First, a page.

National Consumers League

United ending domestic change fees is welcome news and a challenge to the industry

Aug. 31, 2020

Media contact: National Consumers League – Carol McKay, carolm@nclnet.org, (412) 945-3242 or Taun Sterling, tauns@nclnet.org, (202) 207-2832

Washington, DC—The National Consumers League (NCL), America’s pioneering consumer and worker advocacy organization, applauds United Airlines for its decision to permanently remove its $200 domestic change fee. The move comes after more than a decade of complaints by travelers and advocacy by consumer organizations like NCL who have urged the industry, the Department of Transportation, and Congress to rein in excessive, anti-competitive fees. 

The following statement is attributable to National Consumers League Executive Director Sally Greenberg: 

“We thank United Airlines for this bold policy change. United’s announcement is a victory for basic fairness in the air travel marketplace. The flying public has been beleaguered by hefty fees for everyday acts like changing an airline ticket, checking baggage, or reserving a particular seat on the plane. This comes at a critical time, as millions struggle financially due to the COVID-19 pandemic. United’s decision to end domestic change fees—and we take them at its word when it describes the change as permanent—is welcome news for airline passengers.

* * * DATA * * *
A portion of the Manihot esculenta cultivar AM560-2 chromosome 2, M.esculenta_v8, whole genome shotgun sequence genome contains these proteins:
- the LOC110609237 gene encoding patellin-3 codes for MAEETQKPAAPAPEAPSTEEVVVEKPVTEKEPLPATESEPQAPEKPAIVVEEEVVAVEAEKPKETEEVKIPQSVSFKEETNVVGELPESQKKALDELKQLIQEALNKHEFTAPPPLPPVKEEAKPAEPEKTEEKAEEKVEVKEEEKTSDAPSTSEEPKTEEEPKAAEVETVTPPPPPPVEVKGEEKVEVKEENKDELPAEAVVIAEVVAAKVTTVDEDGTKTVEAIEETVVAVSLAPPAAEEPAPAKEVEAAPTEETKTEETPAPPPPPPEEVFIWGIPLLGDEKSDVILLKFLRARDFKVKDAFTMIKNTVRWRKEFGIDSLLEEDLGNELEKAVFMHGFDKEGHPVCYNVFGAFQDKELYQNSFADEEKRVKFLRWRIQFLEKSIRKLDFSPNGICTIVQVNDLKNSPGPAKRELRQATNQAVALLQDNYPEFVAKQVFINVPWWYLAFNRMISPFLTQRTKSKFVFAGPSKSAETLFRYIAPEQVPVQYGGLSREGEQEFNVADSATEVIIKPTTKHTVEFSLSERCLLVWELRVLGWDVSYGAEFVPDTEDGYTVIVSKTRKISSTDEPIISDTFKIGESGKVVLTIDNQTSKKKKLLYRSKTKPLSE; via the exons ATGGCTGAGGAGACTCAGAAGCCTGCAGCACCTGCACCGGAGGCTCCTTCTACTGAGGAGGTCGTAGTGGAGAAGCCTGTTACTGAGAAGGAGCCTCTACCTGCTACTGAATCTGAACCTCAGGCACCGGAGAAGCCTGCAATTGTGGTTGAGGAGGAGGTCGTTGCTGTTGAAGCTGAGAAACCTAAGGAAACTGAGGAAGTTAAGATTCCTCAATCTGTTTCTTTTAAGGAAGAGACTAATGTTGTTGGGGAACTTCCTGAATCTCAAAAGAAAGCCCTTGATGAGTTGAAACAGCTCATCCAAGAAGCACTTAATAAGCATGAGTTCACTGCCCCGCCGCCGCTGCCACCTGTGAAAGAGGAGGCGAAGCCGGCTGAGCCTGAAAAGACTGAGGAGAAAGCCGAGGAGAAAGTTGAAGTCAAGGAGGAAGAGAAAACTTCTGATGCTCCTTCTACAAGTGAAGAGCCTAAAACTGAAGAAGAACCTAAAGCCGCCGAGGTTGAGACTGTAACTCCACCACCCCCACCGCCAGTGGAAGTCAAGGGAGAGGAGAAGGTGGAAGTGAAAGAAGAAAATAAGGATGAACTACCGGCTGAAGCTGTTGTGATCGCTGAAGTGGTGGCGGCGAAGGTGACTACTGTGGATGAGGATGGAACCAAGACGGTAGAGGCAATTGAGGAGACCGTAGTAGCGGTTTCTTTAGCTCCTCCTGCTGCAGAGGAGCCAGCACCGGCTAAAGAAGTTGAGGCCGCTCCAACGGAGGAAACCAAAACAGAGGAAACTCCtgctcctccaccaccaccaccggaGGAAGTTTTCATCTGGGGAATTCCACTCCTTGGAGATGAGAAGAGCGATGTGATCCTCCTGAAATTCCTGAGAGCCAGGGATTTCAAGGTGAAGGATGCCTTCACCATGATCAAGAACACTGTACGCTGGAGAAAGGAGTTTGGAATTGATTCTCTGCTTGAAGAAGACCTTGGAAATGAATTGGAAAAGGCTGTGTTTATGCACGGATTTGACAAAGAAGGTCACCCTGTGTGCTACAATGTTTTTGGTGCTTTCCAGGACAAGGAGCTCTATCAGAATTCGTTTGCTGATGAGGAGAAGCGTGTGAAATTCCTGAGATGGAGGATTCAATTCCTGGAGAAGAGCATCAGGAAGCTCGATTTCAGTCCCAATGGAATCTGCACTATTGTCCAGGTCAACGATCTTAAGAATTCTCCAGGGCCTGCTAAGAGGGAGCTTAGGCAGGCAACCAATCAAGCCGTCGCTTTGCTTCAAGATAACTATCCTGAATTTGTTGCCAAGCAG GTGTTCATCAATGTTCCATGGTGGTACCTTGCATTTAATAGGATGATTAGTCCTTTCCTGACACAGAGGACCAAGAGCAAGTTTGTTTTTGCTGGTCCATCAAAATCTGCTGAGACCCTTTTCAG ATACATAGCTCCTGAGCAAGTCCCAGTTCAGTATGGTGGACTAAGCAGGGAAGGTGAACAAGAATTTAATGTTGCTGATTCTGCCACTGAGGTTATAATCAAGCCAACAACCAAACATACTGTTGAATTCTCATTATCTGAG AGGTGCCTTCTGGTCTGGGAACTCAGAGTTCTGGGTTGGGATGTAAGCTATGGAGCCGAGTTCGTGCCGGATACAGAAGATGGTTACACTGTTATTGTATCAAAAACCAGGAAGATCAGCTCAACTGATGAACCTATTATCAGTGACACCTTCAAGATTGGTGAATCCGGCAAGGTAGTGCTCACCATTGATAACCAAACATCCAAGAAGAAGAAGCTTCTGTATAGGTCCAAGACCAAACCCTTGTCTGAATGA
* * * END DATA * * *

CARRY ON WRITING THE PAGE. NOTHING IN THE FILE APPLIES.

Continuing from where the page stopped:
We also want to extend our thanks to fellow advocacy groups  and pro-consumer Members of Congress like Sen. Ed Markey (D-MA), Sen. Richard Blumenthal (D-CT) and Rep. Steve Cohen who have fought for consumers in Congress by championing the FAIR Fees Act. This common-sense bill would require airlines’ add-on fees to be proportional to their actual cost.

United Airlines should be applauded for listening and responding to consumer advocates.  NCL has long argued that change fees are an unnecessary and unfair money grab by the airlines, as it costs practically nothing to change a traveler’s reservation when the unexpected happens. We sincerely hope that other members of the airline industry, particularly the other two legacy carriers—American and Delta—will follow suit. Failing to do so will put them at risk of losing even more passengers to companies like United and Southwest that do right by their customers. NCL will continue to push for common-sense legislation that requires all airlines to resist using their considerable market power to gouge consumers on fees and penalties.”

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About the National Consumers League (NCL)

The National Consumers League, founded in 1899, is America's pioneer consumer organization. Our mission is to protect and promote social and economic justice for consumers and workers in the United States and abroad. For more information, visit www.nclnet.org.